But hey! There were in Nashville, right? Why not track down Jerry Reed and ask him to advise the guitarists on how to play the part?
The tracking down part took some time and Presley's producer, Felton Jarvis, had to enlist the help of Reed's buddy and guitar mentor, Chet Atkins, to find him — doing some fishing on the nearby Cumberland River.
Reed has recounted what he told Jarvis over the phone: "Well, if you want me to sound like that, you're going to have to get me, because these guys are straight pickers. I play with my fingers and tune that guitar up all weird kind of ways."
By then, Elvis had already decided he wanted the same guitar player on his session who had played on Reed's hit record — namely, Reed himself.
With the musicians for the session assembled in the studio, Reed was asked to rush over, which he did — wearing the fishing clothes he'd worn the past few days, along with a three-day stubble of whiskers. No matter. Some who were there said the immaculately-dressed Elvis and Reed in his worn fishing clothes hit it off, sharing a similar sense of humor.
Reed picked up his gut-string classical style guitar, retuned the strings to his own "weird" tuning and broke into the "Guitar Man" riff. Soon, they had the completed recording in the can and Presley loved it.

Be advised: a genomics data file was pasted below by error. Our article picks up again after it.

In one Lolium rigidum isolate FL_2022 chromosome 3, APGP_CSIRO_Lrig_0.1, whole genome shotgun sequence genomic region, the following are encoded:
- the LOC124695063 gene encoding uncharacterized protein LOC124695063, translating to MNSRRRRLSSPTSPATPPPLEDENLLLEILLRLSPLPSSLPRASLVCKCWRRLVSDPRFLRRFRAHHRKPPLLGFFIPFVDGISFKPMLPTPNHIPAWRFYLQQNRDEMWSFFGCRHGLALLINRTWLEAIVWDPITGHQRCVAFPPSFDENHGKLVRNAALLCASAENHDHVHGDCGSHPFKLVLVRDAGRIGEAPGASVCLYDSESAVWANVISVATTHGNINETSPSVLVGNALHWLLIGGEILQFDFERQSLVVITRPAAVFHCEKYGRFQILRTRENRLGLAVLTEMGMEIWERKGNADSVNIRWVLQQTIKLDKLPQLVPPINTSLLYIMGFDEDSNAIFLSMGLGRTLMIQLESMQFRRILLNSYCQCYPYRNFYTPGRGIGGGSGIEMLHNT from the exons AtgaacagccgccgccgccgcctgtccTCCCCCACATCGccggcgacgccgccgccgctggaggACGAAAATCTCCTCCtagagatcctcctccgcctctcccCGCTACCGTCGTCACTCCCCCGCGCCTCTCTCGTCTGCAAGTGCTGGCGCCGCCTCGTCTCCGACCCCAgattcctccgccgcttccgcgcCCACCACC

Musician Otis Gibbs has related what happened next. Some of Col. Parker's business reps realized no one had told Reed about the Parker's "rule" that he must sign over half his publishing to "Guitar Man" if Elvis recorded the song.
One of Parker's business reps went over to Reed and told him he needed to sign some papers. When Reed asked what they were, he was told about Parker's rule that if Elvis records your song, the writer has to sign away half his publishing.
Gibbs recounted that Reed said "Whoa! That's not going to work for me." When Parker's rep insisted that was the deal, Reed pointed out that Elvis had been trying to record "Guitar Man" the entire day and nothing worked until he arrived to play the guitar part.
"Just look over there. Elvis is sky high and loves this song," Reed is quoted as saying. "If you'd like to walk over there and explain why it's not going to be released, that's your business, but I'm not going to sign that paper. Good to see ya," Reed said as he walked out the door.
Parker backed down; RCA released the record and it became a hit for Elvis as well Reed. Elvis went on to perform the song as part of a medley on what is now called his televised "1968 "Comeback Special." When "Guitar Man" was rereleased in a new studio arrangement in 1981, several years after Presley's passing, it became a hit again — this time becoming a number one country hit.
If Parker held a grudge against Reed, he had to overcome it, because Elvis invited Reed back to the be the "guitar man" on some of his later recording sessions, about five months after the "Guitar Man" sessions. He even recorded several more of Reed's songs in later years, including "A Thing Called Love."
By standing up to Col. Parker, Reed got to keep all of his publishing royalties for "Guitar Man" — which no doubt proved substantial.
He also got something else from the "Guitar Man" recording session — inspiration for a new song called "Tupelo Mississippi Flash."
Gee, I wonder who that could be about?